It's one of those years when you have to look at the calendar to know it's springtime, unless you've noticed the other sign of spring that's even surer than warm temperatures.
There's been a noticeable increase in the amount of farm equipment lumbering down provincial highways in recent weeks as farmers prepare for seeding. Many are already feeling the pressure that comes with the calendar rolling over May 1 before they've even started in the field.
With farm equipment on the move comes an increased risk of run-ins with other motorists.
There have already been at least two serious traffic accidents in the past month involving collisions with farm equipment in Manitoba. In one, an SUV ran into an auger towed by a pickup truck as it was turning off the highway. It was then rear-ended by a semi, sending two people to hospital. In another, an elderly man died after his van collided with a piece of farm equipment and rolled.
Unfortunately, these incidents fit into an emerging statistical profile as traffic-safety experts start to pay closer attention to the hazardous combination of big, slow-moving equipment, busy highways and inattentive drivers.
National statistics recently complied by the Canadian Agricultural Safety Association show collisions between motor vehicles and farm equipment killed more than 150 people since the early 1990s. This study only tracked fatalities. The number of accidents is much higher.
For example, the Saskatchewan government launched a public-awareness campaign in the early 2000s based on data that showed there were more than 100 collisions a year on rural highways involving farm equipment in that province alone.
Nearly half of the fatalities in these collisions occurred in the late afternoon or early evening, and for some reason, most often on a Wednesday.
Not surprisingly, when these collisions result in a fatality, 60 per cent of the time it was the occupants of a car, minivan, half-ton or a motorcyclist. But 19 per cent of the fatalities were tractor operators.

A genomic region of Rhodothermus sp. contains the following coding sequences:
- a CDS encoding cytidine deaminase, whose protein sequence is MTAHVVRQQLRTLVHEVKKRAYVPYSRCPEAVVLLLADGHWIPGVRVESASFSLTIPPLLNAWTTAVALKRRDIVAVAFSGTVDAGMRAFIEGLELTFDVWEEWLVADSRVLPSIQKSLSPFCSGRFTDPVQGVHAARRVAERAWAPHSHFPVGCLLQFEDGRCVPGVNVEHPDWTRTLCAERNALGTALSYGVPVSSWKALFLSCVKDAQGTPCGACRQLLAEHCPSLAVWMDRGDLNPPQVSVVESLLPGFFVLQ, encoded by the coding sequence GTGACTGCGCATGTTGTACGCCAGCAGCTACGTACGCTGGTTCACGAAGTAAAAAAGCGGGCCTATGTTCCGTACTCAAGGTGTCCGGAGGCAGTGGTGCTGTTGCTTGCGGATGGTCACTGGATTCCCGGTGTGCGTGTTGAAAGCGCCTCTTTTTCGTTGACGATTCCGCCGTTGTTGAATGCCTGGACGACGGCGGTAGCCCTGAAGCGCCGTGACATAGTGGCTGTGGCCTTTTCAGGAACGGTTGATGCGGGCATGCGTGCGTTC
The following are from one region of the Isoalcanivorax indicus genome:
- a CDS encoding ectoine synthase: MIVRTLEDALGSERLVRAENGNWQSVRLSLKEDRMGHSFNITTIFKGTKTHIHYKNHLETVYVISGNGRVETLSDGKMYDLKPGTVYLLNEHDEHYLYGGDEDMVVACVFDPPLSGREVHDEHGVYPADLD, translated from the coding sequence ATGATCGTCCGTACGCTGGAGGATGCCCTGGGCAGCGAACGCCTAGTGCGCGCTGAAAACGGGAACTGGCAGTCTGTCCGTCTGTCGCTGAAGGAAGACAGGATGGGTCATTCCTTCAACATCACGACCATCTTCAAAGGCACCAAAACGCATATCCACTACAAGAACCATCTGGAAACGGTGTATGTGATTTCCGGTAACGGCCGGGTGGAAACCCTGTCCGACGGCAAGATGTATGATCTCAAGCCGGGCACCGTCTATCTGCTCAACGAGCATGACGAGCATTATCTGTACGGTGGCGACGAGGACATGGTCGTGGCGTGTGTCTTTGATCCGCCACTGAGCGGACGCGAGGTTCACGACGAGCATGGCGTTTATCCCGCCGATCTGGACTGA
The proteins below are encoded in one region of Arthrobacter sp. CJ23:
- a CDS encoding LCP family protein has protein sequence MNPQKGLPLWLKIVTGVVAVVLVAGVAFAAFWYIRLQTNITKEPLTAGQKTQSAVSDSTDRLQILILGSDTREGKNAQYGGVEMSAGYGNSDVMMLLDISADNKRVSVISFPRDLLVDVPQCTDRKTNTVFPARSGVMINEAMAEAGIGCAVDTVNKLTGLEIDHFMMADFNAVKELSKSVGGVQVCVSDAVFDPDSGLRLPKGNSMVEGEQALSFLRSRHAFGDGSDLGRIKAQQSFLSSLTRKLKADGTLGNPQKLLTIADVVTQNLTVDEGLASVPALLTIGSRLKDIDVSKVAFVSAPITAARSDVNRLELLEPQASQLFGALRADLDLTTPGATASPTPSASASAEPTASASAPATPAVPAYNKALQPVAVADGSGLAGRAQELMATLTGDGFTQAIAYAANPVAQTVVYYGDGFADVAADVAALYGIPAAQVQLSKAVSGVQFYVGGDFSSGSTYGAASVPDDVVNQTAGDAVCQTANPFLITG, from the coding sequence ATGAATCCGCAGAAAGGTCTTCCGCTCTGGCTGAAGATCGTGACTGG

There are several contributing factors. As farm sizes have grown, farmers' land holdings are more widely dispersed, resulting in the need to travel from field to field using major thoroughfares. Secondly, farm equipment just keeps getting bigger and takes up more road space.
These collisions occur most often when the farm equipment is turning, either because the motorist attempts to pass at the same time or fails to notice the equipment has slowed to a crawl.
When on roadways, farm-equipment operators are required to have flashing lights and signs indicating the equipment is slow-moving. Some safety experts speculate the size of the equipment and the flashing lights confuse motorists and they fail to see the turn signals.
But sometimes, the equipment operator is guilty of making an improper turn or failing to stop before pulling across or onto a road.
The Saskatchewan highway-safety campaign focused on the fact that when people hit the open roads on the Prairies, they routinely travel at the speed limit or higher. If a motor vehicle travelling 80 km/h catches up to one travelling 70 km/h, it takes 37 seconds to close the last 100 metres. If the vehicle travelling 80 km/h comes upon a tractor pulling farm equipment at a speed of 25 km/h, it will cover the 100 metres in 6.5 seconds. That's not much time to react, especially if there is oncoming traffic or the equipment is turning.
Traffic analysts are pretty good at determining who's at fault after the fact. But knowing it was the other guy's fault is cold comfort if you're severely injured -- or dead.
Laura Rance is editor of the Manitoba Co-operator. She can be reached at 204-792-4382 or by email: firstname.lastname@example.org